What Shanique Myrie v The State of Barbados Teaches Us About The Award of Damages Under The Revised Treaty of Chaguaramas Regime

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Shanique Myrie, a Jamaican national, had claimed that prior to deportation from Barbados to Jamaica in 2011, she was subjected to a body cavity search and detained in an unsanitary cell overnight. She had also claimed that she was discriminated against on the basis of her nationality. As a result, she asked the Caribbean Court of Justice (“the Court”) to make an Order for Barbados to pay special and punitive damages and an Order for the recovery of all her legal costs. The Court considered the matter applying the Revised Treaty of Chaguaramas (“the RTC”) and a 2007 Decision of the Heads of Government of CARICOM.

According to the Court, in order for a claim for damages to succeed, the Claimant must show that the RTC provision breached was intended to benefit her, the breach must be a serious one, the damages or loss should be substantial and there should be a causal link between the breach by the State and the loss or damages claimed.

The Court stated that under the RTC regime, the damages that can be awarded by the Court are compensatory. There is no place for exemplary or punitive damages before the Court in its original jurisdiction. The Court referred to the case of Trinidad Cement Limited TCL Guyana Incorporated v. The State of the Co-operative Republic of Guyana [2009] CCJ 1 (OJ) where this principle was established. The reason behind this is, the civil law jurisdictions in the Community do not allow for the award of exemplary damages and therefore this remedy cannot be a part of a legal structure that embraces both traditions.

The compensatory damages that can be awarded in international law are those for pecuniary loss or damage and non-pecuniary loss or damage. Pecuniary loss or damage means that such loss or damage can be calculated in terms of dollars and cents.  For example, you may claim that your bag which you bought for S50.00 was destroyed and therefore ask to be compensated $50.00 for the loss and damage. It follows that non-pecuniary loss or damage cannot be quantified in monetary terms. This type of compensation is usually for mental suffering, injury to feelings, humiliation, degradation, loss of social position or damage to reputation.

The Claimant claimed the sum of JA $112,000.00 for the airline ticket and medical expenses. This amount was not challenged by Barbados and the Court held that she was entitled to that amount for pecuniary damages.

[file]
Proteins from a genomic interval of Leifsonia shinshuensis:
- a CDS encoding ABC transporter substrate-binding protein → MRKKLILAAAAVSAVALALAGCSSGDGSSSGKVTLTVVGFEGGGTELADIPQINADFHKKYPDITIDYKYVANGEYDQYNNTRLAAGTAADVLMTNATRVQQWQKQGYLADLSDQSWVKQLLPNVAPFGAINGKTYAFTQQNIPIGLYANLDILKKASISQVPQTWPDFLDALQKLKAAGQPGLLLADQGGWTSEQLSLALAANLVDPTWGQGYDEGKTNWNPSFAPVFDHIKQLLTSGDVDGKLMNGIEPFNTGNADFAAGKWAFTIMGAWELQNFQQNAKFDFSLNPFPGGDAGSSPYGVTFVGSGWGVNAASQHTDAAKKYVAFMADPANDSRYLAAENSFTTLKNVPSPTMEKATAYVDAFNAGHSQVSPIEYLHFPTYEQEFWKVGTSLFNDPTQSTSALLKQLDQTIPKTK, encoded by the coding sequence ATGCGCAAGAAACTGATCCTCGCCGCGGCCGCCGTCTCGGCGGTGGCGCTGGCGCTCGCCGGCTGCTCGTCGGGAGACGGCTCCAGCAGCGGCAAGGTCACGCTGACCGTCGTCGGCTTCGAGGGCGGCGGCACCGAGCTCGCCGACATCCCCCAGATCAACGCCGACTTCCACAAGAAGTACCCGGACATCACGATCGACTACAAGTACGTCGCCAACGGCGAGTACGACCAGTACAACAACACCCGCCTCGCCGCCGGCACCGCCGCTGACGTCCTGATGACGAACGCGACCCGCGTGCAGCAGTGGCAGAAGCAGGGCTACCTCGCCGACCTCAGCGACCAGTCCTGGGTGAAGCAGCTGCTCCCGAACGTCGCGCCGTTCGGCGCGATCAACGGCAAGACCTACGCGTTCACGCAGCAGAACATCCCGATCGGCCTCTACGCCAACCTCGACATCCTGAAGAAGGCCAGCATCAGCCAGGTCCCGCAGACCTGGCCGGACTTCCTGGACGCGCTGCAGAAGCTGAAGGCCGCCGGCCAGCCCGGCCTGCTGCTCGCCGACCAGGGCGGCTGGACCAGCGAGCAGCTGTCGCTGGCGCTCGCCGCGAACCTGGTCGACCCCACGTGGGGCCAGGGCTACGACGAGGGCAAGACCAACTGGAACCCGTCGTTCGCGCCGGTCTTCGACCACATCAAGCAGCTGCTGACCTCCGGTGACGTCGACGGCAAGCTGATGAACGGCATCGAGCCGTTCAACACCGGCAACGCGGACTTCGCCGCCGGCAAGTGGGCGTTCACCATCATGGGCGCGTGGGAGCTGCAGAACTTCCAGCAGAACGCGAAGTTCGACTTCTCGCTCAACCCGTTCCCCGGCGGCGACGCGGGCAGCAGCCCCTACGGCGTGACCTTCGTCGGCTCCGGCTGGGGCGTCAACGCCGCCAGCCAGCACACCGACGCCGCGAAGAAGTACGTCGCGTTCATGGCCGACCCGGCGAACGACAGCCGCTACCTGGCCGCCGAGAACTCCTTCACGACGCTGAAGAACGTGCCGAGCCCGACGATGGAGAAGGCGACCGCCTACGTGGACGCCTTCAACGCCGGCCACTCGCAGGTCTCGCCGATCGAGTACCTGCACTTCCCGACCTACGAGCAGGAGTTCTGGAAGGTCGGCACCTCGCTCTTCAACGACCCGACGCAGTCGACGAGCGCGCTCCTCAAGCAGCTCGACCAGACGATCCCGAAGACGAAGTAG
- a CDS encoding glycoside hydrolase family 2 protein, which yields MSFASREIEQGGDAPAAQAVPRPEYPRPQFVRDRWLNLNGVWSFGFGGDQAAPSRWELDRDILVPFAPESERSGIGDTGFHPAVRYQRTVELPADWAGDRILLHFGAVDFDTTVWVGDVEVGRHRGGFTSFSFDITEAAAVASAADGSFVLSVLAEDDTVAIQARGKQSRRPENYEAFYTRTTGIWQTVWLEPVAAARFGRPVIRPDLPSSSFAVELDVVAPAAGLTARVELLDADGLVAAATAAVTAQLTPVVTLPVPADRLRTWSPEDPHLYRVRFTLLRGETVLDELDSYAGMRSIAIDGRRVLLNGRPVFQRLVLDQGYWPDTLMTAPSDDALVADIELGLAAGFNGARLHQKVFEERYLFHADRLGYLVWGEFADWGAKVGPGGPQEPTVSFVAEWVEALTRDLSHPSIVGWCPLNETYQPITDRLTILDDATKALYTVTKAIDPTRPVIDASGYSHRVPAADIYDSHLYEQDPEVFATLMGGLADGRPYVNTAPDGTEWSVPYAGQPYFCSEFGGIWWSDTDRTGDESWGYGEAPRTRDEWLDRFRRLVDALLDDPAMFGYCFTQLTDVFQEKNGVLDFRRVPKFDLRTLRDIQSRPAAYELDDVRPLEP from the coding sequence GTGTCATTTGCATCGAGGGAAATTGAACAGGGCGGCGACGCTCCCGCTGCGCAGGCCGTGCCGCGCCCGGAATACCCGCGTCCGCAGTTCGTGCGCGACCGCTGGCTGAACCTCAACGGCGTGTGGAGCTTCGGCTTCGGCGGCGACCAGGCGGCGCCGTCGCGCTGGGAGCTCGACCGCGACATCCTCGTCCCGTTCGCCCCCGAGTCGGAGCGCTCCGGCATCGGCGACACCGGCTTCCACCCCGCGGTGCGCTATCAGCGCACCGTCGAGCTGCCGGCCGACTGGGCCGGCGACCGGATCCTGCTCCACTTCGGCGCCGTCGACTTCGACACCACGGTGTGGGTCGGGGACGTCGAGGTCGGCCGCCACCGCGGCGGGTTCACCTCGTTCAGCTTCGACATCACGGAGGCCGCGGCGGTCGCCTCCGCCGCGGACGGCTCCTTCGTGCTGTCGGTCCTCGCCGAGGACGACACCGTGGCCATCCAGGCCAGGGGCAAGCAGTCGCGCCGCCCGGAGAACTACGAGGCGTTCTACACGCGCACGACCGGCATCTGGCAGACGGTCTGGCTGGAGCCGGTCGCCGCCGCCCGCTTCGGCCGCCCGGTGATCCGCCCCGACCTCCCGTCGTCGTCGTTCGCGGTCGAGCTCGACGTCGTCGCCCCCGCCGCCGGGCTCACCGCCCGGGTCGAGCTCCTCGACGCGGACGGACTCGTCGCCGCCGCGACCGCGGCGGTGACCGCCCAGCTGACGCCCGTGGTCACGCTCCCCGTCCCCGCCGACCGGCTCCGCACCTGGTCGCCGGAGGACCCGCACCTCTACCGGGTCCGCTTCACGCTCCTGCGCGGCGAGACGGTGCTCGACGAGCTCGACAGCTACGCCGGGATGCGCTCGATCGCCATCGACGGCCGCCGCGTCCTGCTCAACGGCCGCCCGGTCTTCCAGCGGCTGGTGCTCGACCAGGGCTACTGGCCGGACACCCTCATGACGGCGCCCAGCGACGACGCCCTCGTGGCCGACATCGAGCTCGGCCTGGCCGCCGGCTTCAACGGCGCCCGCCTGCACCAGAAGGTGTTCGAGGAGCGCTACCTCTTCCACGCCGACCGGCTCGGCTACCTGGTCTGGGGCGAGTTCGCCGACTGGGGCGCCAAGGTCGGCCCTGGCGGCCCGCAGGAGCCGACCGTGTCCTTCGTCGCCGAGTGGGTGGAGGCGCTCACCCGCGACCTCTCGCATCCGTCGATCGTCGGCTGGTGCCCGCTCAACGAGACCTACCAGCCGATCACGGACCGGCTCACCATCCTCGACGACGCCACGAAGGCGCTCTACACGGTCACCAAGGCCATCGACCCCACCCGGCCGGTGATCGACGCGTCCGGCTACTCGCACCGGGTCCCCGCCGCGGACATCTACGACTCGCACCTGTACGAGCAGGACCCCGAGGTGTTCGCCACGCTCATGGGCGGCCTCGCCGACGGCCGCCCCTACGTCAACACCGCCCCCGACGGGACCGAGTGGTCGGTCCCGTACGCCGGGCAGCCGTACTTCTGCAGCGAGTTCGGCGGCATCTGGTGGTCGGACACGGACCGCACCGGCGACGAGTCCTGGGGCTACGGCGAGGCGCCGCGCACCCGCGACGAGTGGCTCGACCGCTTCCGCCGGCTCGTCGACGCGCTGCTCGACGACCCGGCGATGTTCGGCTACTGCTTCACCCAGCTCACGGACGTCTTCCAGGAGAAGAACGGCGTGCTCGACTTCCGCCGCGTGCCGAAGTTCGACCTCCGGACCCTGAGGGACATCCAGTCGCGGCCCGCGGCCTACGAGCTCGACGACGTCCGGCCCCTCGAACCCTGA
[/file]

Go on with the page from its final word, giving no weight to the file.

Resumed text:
The Court was of the view that the body cavity search and the conditions of her overnight detention constituted a very serious breach of her right to enter Barbados free of hassle and harassment. The Court then sought to determine whether this treatment was sufficiently related to the exercise of her right of entry. The Court found that the breach of the right encompassed all that took place at the airport in Barbados between the time of her arrival there and her deportation the following day.

The Court pointed out that it was not awarding damages for human or fundamental rights breaches; neither was it seeking to create an appropriate remedy for assault or unlawful detention since these are not causes of action actionable before the Court in its original jurisdiction. The Court stated that it was instead awarding damages for breach of the right to enter Community States without harassment and hassle. The Court was of the view that there must be a high award of damages for the breach since it was accompanied by serious circumstances.

Consequently, the Court ordered the State of Barbados to pay the Claimant Bds $2,240.00 (JA $112,000.00) for pecuniary damages and Bds $75,000.00 for non-pecuniary damages. The Court also ordered the State of Barbados to pay the Claimant’s legal costs.

                                                                                                                                         – Kara-Je Kellman

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Shanique Myrie v. The State of Barbados: CARICOM Nationals’ Right of Entry Into Community States

In Shanique Myrie v. The State of Barbados [2013] CCJ 3, the Caribbean Court of Justice (“the Court”) sitting in its original jurisdiction was faced with an issue of major importance, that is, whether and to what extent CARICOM nationals have a right of free movement within the Caribbean Community.